Pavel: "Smell me and tell me what I ate."
Employee, with an aghast look on her face: "What?"
Pavel: "C'mon, smell my sleeve."
Employee, embarrassed: "Oh, I thought you farted and wanted me to smell it!"
[After this response, Pavel decided not to press the issue...]

Seriously, though, what would you do if your boss came up to you and said "Smell me and tell me what I ate?"  Well, now you have to opportunity to envision what it might be like to work with my husband, and maybe you may even have a small glimpse into the life of someone living with a communicationally-challenged individual.  I wonder if there is a support group...

Tuesday, May 10, 2011

Double take

I realize this blog entry is more for me than for anyone else, but I figured since blogs are just glorified diaries with an audience,however meagre (in my case), I'd allow myself this opportunity to vent--not that it'd be the first time, anyway.

This story involves laundry and my love/hate relationship with it.  Wait, did I say love/hate?  I meant hate/hate.  Like pretty much anything house- and parenting- related, laundry never stays done.  No matter how many loads of laundry you do, there is always clothing or linens that are in the process of becoming dirty.  And don't even get me started on children's clothes.  Not only do stains mysteriously appear seconds after I've just clothed one of my sons, but one load of children's laundry includes three times the amount of clothing of a load of other laundry, and I do at least three times as many loads of children's laundry.  So...does anyone have a calculator?...well, let's just say that equals a lot of laundry. 

Sometimes, in order to maximize the amount of laundry going in the wash, I will strip myself and anyone unfortunate enough to be in my direct vicinty down to the essentials and throw it all in, simply for the satisfaction that, for a brief flash of time, all of the laundry in the house will be clean.  For this reason, I take satisfaction in putting away clothes that my children have outgrown simply because it won't be getting dirty again (for the sake of today's argument, let's ignore the equally strong feelings of nostalgia and sadness that also accompany this task as I realize how quickly my boys are growing up). 

I have been collecting this outgrown clothing in bins in the boys' closets because Jakub's will be inherited by his brother, and Matěj's will, in turn, go to his cousin.  However, some of my bins have remained at my parents' house (who have dragged boys' clothing across two continents for four years now, some items more than once), and I had been accumulating Matěj's old clothing in a neat, though precariously leaning tower on the floor of his closet.  Well, I've been trying to keep if neat, because for some inexpicable reason, Jakub has decided to create a game called "How Many Times Can I Knock Over/Strew the Clothing All Over the Floor Before Mommy Has a Massive Stroke?"  I've only actually caught him in there once, but every few days I will open the closet doors to see that the clothing bandit has struck again.  So, I was grateful when my mom brought over a 40-gallon bin into which I could finally tuck the clothing away and be done with this whole rigmarole.  I spent a good thirty minutes carefully folding all of the little items of clothing, exhaling wistfully every now and again, for good measure, and heaved a huge sigh of relief when I snapped the lid shut.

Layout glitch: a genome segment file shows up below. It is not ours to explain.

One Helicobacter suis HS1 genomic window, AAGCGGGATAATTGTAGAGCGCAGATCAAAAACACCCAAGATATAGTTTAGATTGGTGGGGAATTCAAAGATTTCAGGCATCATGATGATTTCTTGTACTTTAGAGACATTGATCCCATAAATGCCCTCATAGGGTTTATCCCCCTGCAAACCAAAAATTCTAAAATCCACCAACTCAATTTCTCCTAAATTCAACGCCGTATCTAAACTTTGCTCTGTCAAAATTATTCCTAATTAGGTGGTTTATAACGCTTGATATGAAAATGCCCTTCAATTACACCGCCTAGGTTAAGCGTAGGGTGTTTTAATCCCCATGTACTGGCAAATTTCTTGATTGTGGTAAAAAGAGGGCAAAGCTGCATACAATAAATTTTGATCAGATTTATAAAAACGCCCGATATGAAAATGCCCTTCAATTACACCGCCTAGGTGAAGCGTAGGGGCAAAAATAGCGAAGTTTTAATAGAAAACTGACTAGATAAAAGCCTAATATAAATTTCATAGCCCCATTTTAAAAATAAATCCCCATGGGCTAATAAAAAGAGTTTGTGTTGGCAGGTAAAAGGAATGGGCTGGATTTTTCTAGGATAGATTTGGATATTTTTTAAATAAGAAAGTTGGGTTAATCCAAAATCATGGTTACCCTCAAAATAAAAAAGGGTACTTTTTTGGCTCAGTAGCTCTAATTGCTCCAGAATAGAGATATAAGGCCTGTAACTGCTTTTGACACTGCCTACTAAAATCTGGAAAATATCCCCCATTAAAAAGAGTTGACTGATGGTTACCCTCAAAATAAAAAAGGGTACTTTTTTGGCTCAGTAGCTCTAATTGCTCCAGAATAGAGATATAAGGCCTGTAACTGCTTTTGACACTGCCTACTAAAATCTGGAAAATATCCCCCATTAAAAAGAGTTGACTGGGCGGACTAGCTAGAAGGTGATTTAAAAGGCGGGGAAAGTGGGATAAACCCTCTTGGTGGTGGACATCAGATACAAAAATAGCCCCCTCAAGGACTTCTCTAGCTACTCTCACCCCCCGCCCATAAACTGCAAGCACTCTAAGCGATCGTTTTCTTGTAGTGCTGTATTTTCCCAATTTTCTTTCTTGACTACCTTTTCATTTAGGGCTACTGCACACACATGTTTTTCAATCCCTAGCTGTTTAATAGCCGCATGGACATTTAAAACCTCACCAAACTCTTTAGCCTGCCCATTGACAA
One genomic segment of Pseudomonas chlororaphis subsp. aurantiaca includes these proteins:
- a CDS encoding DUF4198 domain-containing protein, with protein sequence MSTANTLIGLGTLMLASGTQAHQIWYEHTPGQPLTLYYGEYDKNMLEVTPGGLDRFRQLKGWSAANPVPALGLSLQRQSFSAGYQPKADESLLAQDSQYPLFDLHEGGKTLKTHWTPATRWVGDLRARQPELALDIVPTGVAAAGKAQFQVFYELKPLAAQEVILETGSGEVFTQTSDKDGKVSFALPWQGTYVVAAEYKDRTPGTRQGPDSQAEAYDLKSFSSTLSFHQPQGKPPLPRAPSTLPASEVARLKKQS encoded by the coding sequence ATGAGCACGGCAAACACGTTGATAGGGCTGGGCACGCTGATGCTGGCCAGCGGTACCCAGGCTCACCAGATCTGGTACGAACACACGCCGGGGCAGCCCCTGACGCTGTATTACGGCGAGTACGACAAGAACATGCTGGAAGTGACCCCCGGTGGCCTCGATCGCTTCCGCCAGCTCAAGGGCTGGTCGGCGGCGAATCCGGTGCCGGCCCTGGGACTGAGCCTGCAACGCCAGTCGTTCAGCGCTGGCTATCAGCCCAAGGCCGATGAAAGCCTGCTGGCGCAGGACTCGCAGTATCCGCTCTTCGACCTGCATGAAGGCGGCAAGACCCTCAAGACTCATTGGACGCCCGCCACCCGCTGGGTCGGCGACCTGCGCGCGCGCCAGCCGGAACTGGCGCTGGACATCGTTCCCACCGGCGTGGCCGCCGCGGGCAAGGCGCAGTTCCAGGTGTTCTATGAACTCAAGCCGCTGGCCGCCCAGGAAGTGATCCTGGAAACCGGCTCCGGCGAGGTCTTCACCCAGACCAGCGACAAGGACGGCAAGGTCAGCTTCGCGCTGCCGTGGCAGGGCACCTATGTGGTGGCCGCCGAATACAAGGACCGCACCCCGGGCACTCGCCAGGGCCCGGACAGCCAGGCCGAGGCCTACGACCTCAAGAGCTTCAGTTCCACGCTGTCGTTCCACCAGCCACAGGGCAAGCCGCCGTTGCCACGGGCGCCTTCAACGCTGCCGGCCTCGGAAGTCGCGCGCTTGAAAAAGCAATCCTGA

So you can imagine my confusion when I opened the closet door today to see this:

Such is the state of my mind these days that it took me a few seconds to register what I was seeing.  Worried I was going mad, I checked the bin:

Now, I know there was only one culprit that could have been capable of this enterprise and let me just say that Jakub was saved by two things: 1) he wasn't home at the moment of my discovery, and 2) the mental picture of him taking the clothes out of the bin and carefully placing them back into the closet was only slightly more endearing than it was infuriating.  But, seriously, I really wish I had been there to witness the execution of this task and to ask out why, on this green earth, he did it.